LONDON (Reuters) - Models strutting catwalks at London Fashion Week should provide a certificate attesting their good health, but there should be no outright ban on wafer-thin women, the British Fashion Council said on Friday.
In its report, the council recommended models under 16 should be outlawed from London's catwalks. It said the medical certificate must be provided from September next year by doctors specialising in eating disorders.
Spain and Italy have recommended banning models with a body mass index (BMI) of less than 18.5 from catwalks but the expert panel behind the report rejected use of the index saying it was not an accurate measure of health.
"We have considered this carefully and listened to a range of expert views. But we do not believe a focus on BMI provides the way forward," the report said.
"We favour the alternative approach of promoting good health based on medical assessments of models participating in London Fashion Week," it said.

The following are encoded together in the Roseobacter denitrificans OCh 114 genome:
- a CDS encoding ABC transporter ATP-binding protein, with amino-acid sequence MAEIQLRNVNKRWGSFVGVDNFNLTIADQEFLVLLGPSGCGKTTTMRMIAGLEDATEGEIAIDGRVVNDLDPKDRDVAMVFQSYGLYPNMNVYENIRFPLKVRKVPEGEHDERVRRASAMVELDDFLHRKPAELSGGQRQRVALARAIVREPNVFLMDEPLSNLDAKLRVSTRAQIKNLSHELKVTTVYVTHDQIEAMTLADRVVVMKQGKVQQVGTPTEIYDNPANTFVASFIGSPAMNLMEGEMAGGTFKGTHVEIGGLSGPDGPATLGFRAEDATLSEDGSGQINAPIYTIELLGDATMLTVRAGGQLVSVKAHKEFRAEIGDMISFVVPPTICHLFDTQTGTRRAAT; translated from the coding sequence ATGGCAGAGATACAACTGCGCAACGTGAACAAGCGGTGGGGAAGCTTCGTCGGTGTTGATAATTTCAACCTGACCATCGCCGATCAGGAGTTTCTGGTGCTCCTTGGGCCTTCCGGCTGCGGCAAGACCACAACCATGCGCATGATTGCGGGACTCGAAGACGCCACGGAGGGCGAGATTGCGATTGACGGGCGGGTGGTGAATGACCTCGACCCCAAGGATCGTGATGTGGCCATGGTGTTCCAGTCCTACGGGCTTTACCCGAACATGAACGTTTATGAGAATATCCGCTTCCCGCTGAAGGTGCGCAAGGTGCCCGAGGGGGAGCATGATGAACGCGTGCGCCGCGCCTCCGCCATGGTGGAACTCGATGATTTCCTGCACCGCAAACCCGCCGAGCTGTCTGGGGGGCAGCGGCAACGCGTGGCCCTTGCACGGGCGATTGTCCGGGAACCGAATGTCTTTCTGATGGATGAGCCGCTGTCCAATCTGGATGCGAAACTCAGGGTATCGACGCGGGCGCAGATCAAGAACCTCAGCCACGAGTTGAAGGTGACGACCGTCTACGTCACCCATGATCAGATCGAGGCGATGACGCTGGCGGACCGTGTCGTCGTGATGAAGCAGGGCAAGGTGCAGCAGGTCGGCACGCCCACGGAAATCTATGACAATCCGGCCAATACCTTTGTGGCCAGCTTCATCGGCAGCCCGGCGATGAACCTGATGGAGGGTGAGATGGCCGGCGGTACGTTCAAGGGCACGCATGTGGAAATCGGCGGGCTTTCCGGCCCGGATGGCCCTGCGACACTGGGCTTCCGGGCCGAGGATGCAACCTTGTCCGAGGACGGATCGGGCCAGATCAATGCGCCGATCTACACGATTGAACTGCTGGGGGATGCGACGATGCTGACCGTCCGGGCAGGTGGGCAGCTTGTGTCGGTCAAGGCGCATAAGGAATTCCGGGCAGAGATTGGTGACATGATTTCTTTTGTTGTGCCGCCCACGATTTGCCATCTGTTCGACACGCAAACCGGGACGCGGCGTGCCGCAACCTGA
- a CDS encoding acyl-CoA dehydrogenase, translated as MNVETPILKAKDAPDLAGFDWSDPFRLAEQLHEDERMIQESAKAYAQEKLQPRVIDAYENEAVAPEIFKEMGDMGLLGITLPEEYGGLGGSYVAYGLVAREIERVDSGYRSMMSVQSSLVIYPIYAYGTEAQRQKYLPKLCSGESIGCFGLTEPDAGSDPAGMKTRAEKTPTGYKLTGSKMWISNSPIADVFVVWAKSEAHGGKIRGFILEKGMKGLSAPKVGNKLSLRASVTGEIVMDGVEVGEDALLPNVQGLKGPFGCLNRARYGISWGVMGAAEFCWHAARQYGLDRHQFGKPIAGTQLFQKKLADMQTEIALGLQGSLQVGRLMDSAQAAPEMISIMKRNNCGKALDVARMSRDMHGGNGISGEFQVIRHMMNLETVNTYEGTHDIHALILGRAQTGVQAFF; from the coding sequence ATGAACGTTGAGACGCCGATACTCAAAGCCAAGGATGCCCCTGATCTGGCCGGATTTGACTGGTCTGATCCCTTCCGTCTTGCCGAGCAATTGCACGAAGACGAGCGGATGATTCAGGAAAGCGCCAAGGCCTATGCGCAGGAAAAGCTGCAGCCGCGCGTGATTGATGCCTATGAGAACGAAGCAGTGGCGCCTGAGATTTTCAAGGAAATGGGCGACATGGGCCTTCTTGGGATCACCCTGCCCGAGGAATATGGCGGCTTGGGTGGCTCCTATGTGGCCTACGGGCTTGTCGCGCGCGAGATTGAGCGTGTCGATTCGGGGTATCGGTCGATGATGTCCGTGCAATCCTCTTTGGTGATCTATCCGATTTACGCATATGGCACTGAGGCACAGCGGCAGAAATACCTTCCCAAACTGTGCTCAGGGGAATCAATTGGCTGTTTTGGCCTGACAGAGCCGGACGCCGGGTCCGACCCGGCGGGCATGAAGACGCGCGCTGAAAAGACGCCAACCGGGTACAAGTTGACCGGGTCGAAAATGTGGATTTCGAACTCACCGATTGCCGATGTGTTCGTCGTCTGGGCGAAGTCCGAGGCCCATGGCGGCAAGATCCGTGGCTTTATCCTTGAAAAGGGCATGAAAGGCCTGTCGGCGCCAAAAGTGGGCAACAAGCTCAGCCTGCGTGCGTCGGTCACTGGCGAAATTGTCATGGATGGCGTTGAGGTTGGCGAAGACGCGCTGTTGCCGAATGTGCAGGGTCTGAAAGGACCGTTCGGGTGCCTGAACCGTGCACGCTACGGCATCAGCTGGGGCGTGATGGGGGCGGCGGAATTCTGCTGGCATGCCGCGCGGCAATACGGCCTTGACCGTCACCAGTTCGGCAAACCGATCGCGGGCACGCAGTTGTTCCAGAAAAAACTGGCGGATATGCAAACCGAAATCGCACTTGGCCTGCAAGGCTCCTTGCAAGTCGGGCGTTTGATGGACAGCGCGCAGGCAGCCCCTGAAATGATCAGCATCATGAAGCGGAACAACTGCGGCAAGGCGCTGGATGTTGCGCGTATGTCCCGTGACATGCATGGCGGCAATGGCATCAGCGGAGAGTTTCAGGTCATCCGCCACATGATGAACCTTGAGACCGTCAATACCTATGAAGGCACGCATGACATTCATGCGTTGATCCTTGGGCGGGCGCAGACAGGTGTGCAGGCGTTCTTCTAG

BMI is a measure of how much weight we carry per centimetre of our bodies. While it is a fair measure of good health it is not perfect.
For instance, BMI is not a good measure for athletes because muscle weighs more than fat. Individuals suffering from obesity may also be better measured by waist circumference.
The report acknowledged there was a problem with eating disorders among models and recommended a health education and awareness programme should be set up urgently.
"During the investigation, evidence of the vulnerability of women in the modelling progression was startling and models are at high risk of eating disorders," said Denise Kingsmill, chair of the inquiry.